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Aikido is a modern art of budo, a Japanese martial art. Although it is not a punching or kicking art, it is considered a martial art in its own right. Whether it is a physical attack, a conflicting intention, or, a disagreement in opinion, Aikido develops a way of resolving conflicts in a peaceful, non-violent manner.
Aikido comes from the rigorous realm of Budo in Japan (Budo, being a term signifying the recognized national martial arts of Japan) and upholds, therefore, the Budo principles, laid upon since the times of the Japanese samurai, with regards to how to approach a practice (such as keeping a good attitude and practicing for the protection of peace and not for harming others).
Historically, Aikido was developed by Morihei Ueshiba (植芝 盛平 Ueshiba Morihei, 1883 – 1969), known as O-Sensei. The art consists of handling in different directions of force, grabbing and striking techniques and returning to the attacker “throwing” and “joint locking” techniques and is known for its fluidity and blending with an attacker, rather than meeting “force with force”. Emphasis is upon joining with the rhythm and intent of the opponent in order to find the optimal position and timing with which to apply force. Aikidō is also known for emphasizing the spiritual and philosophical development in achieving the budo goal of peace. Another essential aspect of Aikido is “Ki”, life force energy (in Chinese known as “Chi”, in Indian sanskrit known as “Prana”). Aikido is said to develop better “Ki” flow in our lives and our actions in life, such that is thought by the founder to allow us to live in true harmony with nature and the universe.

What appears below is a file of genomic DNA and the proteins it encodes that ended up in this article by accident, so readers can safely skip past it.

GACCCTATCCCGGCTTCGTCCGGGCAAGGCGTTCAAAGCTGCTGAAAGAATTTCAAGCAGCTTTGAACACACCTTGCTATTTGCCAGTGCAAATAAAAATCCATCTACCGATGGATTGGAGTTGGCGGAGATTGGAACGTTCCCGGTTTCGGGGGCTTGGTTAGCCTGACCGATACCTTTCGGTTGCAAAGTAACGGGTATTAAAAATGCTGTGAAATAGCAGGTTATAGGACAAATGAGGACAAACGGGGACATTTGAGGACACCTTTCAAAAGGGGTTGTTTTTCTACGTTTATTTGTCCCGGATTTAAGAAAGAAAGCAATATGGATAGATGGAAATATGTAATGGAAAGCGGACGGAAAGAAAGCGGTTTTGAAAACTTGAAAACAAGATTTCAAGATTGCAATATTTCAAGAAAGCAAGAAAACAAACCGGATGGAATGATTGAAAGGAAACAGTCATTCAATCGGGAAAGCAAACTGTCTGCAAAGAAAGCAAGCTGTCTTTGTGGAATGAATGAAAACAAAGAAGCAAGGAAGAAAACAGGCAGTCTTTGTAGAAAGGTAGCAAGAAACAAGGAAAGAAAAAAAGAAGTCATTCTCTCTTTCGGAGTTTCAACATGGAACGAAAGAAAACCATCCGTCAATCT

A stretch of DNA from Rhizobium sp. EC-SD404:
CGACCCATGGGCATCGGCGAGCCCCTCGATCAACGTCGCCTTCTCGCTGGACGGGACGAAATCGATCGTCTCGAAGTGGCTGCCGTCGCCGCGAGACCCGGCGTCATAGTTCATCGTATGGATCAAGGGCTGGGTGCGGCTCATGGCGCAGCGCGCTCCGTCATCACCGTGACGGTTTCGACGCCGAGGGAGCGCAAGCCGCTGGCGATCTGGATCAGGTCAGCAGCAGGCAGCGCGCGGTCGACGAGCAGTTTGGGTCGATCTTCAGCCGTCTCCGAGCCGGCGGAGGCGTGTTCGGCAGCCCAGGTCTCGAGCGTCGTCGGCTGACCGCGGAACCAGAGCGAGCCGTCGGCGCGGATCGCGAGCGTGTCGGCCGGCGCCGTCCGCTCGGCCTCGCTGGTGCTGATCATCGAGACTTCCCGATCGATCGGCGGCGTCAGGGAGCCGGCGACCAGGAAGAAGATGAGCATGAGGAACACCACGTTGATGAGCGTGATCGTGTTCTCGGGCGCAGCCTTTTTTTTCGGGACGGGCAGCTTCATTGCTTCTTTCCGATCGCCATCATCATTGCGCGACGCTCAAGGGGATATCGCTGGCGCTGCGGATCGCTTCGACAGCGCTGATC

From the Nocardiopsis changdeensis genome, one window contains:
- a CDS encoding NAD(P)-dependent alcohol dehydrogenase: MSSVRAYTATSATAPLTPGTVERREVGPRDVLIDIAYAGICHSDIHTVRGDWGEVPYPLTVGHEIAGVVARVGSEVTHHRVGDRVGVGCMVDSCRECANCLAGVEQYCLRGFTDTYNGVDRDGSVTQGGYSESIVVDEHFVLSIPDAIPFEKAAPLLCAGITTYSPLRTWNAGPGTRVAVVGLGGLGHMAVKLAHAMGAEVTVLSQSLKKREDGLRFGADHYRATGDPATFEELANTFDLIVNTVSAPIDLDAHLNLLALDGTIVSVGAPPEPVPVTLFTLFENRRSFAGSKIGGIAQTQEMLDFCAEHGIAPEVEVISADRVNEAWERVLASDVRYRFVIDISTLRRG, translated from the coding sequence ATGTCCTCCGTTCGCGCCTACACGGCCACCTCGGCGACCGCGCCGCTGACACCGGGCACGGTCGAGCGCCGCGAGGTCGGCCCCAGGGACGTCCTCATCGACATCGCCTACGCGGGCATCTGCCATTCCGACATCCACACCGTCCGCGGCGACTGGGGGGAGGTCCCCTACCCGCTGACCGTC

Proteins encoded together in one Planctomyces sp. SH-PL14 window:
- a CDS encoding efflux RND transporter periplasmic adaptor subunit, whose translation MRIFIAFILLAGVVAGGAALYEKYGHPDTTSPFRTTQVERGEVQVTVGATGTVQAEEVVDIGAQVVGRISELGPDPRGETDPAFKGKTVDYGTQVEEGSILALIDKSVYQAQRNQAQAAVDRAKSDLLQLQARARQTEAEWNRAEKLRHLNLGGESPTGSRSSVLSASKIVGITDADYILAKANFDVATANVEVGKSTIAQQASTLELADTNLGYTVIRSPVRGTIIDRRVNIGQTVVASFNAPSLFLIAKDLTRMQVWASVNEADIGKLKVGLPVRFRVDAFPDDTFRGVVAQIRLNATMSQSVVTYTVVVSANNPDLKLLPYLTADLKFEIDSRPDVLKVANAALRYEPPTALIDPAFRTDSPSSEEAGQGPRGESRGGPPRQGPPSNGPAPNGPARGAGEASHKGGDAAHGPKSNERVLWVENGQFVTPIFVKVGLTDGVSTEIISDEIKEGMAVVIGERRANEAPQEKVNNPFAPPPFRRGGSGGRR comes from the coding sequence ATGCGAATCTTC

Predominantly, the movement in Aikido is based on the founder’s sword and staff weapons training and one can describe Aikido movement, to some extent, as a movement of an empty-handed swordsman, the purpose of the movement being to practice temporal and spatial harmony with the training partner, with the intention to improve a spiritual harmony.